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Sunder, vb. 1) to separate: “that vile wall which did these lovers s.” Mids. V, 133. “so sweet a bar should s. such sweet friends,” Merch. III, 2, 120. “shall we be --ed,” As I, 3, 100. H6A IV, 3, 42. H6C IV, 1, 23. R3 V, 3, 100. Troil. V, 10, 27. With from: “the sea that --s him from thence,” H6C III, 2, 138. Peculiar expression: “what more favour can I do to thee, than with that hand that cut thy youth in twain to s. his that was thine enemy,” Rom. V, 3, 100 (i. e. to cut it in twain too, to separate the soul from the body).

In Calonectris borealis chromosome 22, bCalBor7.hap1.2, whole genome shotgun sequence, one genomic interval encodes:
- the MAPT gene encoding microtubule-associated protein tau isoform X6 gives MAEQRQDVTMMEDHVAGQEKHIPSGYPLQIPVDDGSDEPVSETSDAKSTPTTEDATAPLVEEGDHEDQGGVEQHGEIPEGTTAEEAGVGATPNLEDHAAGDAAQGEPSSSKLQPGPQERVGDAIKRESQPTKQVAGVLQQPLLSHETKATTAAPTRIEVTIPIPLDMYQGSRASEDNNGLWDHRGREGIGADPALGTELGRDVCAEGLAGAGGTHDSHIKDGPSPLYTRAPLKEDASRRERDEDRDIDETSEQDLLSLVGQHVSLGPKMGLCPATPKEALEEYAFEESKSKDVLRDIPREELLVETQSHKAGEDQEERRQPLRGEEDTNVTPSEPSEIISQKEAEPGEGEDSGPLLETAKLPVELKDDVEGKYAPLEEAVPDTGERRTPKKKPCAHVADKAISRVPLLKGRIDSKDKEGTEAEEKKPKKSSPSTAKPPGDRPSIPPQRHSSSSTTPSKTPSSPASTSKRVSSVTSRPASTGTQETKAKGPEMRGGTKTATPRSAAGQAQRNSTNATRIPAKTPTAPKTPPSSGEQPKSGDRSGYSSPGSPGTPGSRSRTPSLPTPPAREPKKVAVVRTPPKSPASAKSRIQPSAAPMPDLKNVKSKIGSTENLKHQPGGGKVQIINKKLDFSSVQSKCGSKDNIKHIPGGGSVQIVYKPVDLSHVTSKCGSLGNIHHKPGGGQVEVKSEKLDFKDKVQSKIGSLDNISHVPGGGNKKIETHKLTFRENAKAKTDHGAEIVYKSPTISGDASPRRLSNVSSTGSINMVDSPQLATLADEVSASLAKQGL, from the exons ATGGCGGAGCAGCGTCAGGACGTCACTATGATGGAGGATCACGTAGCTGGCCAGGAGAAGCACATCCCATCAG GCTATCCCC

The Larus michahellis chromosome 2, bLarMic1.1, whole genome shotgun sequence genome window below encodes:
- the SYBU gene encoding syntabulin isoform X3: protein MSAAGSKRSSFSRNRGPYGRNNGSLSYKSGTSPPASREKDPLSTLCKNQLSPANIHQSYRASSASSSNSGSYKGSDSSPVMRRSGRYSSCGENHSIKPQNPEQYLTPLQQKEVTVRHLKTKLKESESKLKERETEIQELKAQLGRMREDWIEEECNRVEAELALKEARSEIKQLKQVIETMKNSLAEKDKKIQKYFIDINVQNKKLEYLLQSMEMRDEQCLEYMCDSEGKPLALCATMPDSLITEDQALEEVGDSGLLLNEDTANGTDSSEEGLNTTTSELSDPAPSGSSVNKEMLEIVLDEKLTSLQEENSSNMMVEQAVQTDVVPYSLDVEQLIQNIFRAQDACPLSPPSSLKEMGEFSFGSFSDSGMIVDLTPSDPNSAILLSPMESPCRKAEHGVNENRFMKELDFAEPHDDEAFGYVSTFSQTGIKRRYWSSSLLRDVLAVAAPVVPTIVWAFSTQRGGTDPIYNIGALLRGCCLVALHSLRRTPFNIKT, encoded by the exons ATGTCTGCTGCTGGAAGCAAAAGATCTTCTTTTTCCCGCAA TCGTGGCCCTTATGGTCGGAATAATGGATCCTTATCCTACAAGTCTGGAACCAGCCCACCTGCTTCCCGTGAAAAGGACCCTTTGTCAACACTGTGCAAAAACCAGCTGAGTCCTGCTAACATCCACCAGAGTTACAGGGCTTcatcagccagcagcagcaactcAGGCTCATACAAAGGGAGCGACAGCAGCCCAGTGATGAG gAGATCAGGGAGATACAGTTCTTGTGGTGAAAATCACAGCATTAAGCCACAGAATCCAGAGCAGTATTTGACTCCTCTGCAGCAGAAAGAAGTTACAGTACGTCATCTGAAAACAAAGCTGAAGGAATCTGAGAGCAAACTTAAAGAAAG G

2) intr. to be separated, to quit each other, to part: “strangers and foes do s., and not kiss,” All's II, 5, 91. “even as a splitted bark, so s. we,” H6B III, 2, 411.
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